As of 2001, the multiracial population of peninsular Malaysia was estimated at 22,229,040. There are three main ethnic groups: the Ma-lays, called Bumiputera ("sons of the soil," 58 percent); Chinese (30 percent); the Indians (10 percent), and others (10 percent). More than 50 percent of Malaysians live in urban areas. Most of the Chinese live in urban and tin mining areas, while many Malays live in rural areas. The Chinese who live in urban areas are wealthier, and over the years spurts of ethnic violence have erupted between them and the Malays. The indigenous Orang Asli aborigines number about 50,000. The kampung forms the basic unit of Malay society, a tightly knit community consisting of kinship, marriage ties, and neighbor relationships which are regulated by traditional Malaysian values. In 1999, the four major languages were Malaya, Tamil (an Indian dialect), Chinese, and English.
The 1990s brought economic prosperity to Malaysia, which is rated as an upper middle-class country. The unemployment rate in the 1990s remained at nearly 4 percent. The literacy rate is 92 percent, and all Malaysians are required to attend school at least until age 15. Many Malaysians obtain degrees from local and foreign universities. With government loans some study in the United States, New Zealand, Australia, or the United Kingdom.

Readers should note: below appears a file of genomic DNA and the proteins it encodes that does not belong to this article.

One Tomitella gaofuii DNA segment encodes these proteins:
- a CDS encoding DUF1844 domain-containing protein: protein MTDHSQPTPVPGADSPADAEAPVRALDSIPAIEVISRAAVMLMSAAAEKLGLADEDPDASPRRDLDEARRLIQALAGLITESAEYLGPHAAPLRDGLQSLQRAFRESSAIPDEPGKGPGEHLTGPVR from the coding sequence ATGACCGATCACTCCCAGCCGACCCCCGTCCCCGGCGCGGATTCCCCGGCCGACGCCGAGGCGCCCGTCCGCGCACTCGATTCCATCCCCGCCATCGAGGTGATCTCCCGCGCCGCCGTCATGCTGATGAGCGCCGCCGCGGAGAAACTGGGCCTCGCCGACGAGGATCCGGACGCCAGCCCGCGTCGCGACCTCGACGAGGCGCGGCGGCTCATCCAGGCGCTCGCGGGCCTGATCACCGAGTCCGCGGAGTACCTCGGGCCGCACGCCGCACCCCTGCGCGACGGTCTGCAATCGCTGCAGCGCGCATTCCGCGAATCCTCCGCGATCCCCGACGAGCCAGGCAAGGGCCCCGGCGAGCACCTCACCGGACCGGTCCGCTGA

Written literature in Malaysia goes back to the sixteenth century and describes old Malaya society, for example, Hikayat Hang Tuah (Hang Tuah's Life Story) and Sejarah Melayum , a history of the Malaysian peninsula. The first newspaper in Malaysia, begun by the British in Panang in 1805, was the Prince of Wales Island Gazette .
The Malay government has continuously censored the press in response to political instability which characterized the peninsula for much of the twentieth century. In 1968, the Malaysia National News Agency, Bernama began operating. In 1984, the Printing and Publications Act enabled the Minister of Home Affairs to revoke any publications licensees deemed dangerous to the state. Malaysia is one of the most authoritarian and repressive countries regarding the press.
In the 1930s under British control, the country developed restrictive policies toward the press because it feared the spread of communism. In April 1930, the Malayan Communist Party was founded in Singapore. Mainly urban Chinese were members of the party, and as a result many were arrested. This group later became involved in the local labor movement. In 1990, the Communist Party in Malaysia collapsed.
Despite the threat of communism in the 1930s, the Malay vernacular press flourished in that decade. Between 1900 and 1918 of the 13 newspapers and periodicals started, Singapore published eight, Pennang published three, the federated states had two, and Kelantan had one. During the first two decades, the Singapore press produced Al-Iman (1906-1908) and Neracha (1911-1915), Islamic religious reform journals. The secular newspapers included Utusan Melaya (1907-1921) and Lembaga Melaya (1914-1931).
Early Publications & Two Early Editors